I try not to obsess about it, but I just can’t help it.
It doesn’t help that I get a daily email from Transferwise telling me how much the dollar costs in yen.
Part of the problem about me being an American living here in Japan is that my earned income is in yen but my retirement savings accounts are in the US.
I guess I should backtrack and say that I never saved when I was in the US because I was never fully employed at home. Every time I was home, it was more of a pit stop to wherever I was going next. After graduating college, my first full time job was in Japan. (I never saved then, either). After I finished my stint working, I decided to get my Master’s degree but also wanted to go back home. When I was home those few months, I worked part-time as an SAT tutor for the Princeton Review and as an after-school program director. (Still, I never saved anything even though I was planning to go to grad school.) I worked part-time while applying and waiting for grad school results.
Grad school was also international. I earned my master’s degree in International Relations as I aptly studied in Europe and Asia. I was living off of student loans so there was no way I could save any type of money. After finishing my degree, I was back in the US but I then had to get married. To get ready for that, I became a substitute teacher. It was good because I could choose to go in to work or not. On days when I had to do wedding stuff, I chose not to work. On other days, I was in different schools.
So with this history of not being in a place at any time, I just couldn’t get the habit of saving anything for retirement. I wasn’t even thinking of retirement.
Fast forward to Japan after I got married. Finally, I was able to settle down and found jobs that paid well. I then had to pay back my student loans, but I knew I had to start saving as well. I decided to do both. When I was finally ready to start saving, I found out that the IRS penalizes you for heavily if you open up an account with a foreign brokerage firm. I also found out that major brokerage accounts like Vanguard and Fidelity didn’t want to deal with Americans abroad specifically because of this complicated tax situation. So I couldn’t open up new accounts with any of those firms.
So there goes the simple solution of me investing with Japanese institutions. It just seemed complicated so I gave up. I started saving in cash instead. My money was not growing, but it was still better than nothing. Then I found out about Betterment and Vanguard. On a whim, I decided to just go for it. I had nothing to lose if my application got declined. Since I still had a US address under my parents’ home, I was able to apply and open up an account for both. I just left the employer part blank (I guess even people who were unemployed could apply).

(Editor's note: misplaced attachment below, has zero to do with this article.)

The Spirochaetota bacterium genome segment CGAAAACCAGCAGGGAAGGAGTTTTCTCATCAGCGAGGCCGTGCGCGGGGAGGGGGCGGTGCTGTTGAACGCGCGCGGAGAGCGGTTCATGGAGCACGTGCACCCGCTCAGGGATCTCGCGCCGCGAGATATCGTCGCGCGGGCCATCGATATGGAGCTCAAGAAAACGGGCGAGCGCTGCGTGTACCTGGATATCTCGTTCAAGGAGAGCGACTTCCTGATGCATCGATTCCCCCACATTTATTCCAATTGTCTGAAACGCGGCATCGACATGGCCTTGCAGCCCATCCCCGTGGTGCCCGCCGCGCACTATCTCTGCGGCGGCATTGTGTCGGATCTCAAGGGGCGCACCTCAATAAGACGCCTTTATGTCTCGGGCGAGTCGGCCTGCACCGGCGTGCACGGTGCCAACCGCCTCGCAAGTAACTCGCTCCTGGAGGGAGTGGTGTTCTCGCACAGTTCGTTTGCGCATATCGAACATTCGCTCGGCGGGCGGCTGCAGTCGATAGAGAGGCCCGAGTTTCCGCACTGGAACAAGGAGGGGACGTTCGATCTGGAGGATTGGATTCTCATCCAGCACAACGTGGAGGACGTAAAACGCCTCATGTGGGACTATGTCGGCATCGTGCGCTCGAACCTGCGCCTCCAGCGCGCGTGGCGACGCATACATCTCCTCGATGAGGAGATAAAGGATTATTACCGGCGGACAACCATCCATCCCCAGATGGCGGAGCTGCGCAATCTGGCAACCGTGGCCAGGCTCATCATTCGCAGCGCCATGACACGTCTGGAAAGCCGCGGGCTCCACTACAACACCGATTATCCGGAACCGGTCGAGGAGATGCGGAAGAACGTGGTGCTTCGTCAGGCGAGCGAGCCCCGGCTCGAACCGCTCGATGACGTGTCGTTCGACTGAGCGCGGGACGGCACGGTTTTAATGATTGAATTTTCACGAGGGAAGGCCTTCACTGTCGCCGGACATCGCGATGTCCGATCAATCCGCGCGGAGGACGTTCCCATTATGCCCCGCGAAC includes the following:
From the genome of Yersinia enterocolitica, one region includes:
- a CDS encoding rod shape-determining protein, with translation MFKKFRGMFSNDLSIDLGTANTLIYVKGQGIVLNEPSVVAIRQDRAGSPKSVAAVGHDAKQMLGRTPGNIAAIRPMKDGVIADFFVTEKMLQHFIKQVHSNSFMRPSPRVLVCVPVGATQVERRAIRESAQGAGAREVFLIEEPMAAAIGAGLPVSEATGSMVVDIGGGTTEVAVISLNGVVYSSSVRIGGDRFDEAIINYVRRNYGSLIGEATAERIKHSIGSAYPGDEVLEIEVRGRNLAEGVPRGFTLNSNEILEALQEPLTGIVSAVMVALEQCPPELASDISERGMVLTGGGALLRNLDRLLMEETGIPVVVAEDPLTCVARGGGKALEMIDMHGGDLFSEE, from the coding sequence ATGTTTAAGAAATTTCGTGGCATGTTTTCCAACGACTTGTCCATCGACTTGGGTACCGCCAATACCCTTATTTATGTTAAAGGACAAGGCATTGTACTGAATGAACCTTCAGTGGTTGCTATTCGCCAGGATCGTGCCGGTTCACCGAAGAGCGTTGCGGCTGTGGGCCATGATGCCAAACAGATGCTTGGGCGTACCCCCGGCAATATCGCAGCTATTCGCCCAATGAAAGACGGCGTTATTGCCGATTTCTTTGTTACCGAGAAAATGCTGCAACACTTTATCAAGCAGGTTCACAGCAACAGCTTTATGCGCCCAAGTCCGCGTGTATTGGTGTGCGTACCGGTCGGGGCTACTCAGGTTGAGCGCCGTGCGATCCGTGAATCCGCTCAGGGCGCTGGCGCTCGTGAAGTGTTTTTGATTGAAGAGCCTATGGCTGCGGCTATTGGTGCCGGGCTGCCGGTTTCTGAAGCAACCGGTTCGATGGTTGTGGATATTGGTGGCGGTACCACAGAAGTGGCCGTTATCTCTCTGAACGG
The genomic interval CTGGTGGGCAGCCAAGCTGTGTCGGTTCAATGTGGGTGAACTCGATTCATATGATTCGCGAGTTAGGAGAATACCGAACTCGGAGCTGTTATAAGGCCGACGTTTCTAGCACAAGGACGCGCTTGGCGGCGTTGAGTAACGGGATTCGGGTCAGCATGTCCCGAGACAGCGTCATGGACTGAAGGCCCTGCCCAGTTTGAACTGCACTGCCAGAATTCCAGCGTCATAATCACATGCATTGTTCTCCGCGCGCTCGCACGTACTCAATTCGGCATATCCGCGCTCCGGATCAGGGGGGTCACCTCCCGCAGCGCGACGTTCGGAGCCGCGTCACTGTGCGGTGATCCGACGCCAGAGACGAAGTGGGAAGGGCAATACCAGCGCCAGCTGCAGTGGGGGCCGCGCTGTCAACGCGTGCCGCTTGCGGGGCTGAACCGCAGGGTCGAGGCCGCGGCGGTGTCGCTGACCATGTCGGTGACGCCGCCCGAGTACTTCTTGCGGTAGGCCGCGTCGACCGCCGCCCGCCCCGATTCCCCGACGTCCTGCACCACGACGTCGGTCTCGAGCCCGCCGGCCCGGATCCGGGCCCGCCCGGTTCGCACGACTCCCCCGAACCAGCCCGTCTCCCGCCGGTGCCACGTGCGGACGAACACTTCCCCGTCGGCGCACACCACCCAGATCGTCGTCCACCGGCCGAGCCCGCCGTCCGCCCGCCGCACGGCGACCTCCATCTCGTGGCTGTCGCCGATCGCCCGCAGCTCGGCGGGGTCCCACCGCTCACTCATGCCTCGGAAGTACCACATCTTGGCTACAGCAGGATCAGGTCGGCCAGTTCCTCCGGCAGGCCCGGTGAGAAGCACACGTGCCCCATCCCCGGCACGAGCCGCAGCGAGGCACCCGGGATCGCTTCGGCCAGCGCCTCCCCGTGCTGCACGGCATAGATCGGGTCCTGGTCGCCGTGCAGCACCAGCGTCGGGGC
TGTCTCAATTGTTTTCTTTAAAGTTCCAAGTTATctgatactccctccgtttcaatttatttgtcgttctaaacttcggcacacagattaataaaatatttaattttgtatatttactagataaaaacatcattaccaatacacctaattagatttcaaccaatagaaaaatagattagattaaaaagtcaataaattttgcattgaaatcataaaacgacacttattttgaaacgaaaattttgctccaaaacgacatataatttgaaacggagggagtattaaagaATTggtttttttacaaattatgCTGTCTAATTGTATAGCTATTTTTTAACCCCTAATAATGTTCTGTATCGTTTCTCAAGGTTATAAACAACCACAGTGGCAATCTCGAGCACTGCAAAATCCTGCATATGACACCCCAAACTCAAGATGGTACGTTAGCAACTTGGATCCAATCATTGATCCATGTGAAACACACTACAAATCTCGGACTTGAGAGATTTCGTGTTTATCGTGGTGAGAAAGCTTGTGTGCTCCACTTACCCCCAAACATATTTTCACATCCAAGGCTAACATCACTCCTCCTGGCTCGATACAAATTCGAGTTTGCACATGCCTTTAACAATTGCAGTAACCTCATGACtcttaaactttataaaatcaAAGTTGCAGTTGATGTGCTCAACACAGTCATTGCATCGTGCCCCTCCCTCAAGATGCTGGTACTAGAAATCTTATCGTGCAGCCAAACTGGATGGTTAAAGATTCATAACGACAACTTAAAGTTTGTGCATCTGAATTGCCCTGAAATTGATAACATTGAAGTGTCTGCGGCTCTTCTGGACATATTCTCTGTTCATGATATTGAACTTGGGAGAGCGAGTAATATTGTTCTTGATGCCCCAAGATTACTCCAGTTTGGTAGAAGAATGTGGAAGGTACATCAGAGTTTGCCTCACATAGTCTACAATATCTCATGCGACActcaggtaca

Well, what do you know, I got approved and I was able to open up an account at both of those firms. (I’ll go into details about how this is not really the best solution, but it is still better than nothing.)
So with my brand spanking accounts open, I had to wire money overseas.
Cue Transferwise. This company offers the best rates for transferring money to my US account. Everything is done on an app that you can download on your smartphone. The only hassle is dealing with Japanese banks that are so surprisingly slow when it comes to adopting modern technology like internet banking. They also offer daily alerts to let me know when how much the dollar is worth in yen.
So I’ve been doing this for the last five years, diligently saving as much as I can send back to the US while keeping an emergency stash in yen.
The problem is that I feel like I am “timing the market.” I notice that I definitely wait until the dollar is sufficiently cheap enough that I transfer huge amounts of cash back to the US. I don’t dollar cost average every month. Instead, I wait until the perfect time to do it. This leads me to being very inconsistent. Last year, I only transferred money twice–which means I didn’t really consistently save. The dollar was worth ¥115 yen and I thought the price was too high so I was going to wait until it dropped below ¥110. When it did, I decided to wait until it dropped down to ¥109 because that would be cheaper.
The cycle continued. It dropped to price point I wanted but I didn’t transfer money. Instead, I hoped for cheaper. Inevitably, the price would go up again. This meant I had to wait until the next time it was “low enough.”
I realize now how stupid this whole thing is. It’s inefficient to wait for so long because I am not keeping my money in the accounts for it to grow. Instead, it’s sitting in a savings account earning minus interest rates–the policy issued by the Bank of Japan three years ago.
This year, I’ve been more consistent transferring money. I decided not to worry too much about the exchange rates. However, it still hurts when I send money at a rate that I think is pretty good but come to find out that the next day’s rate was better.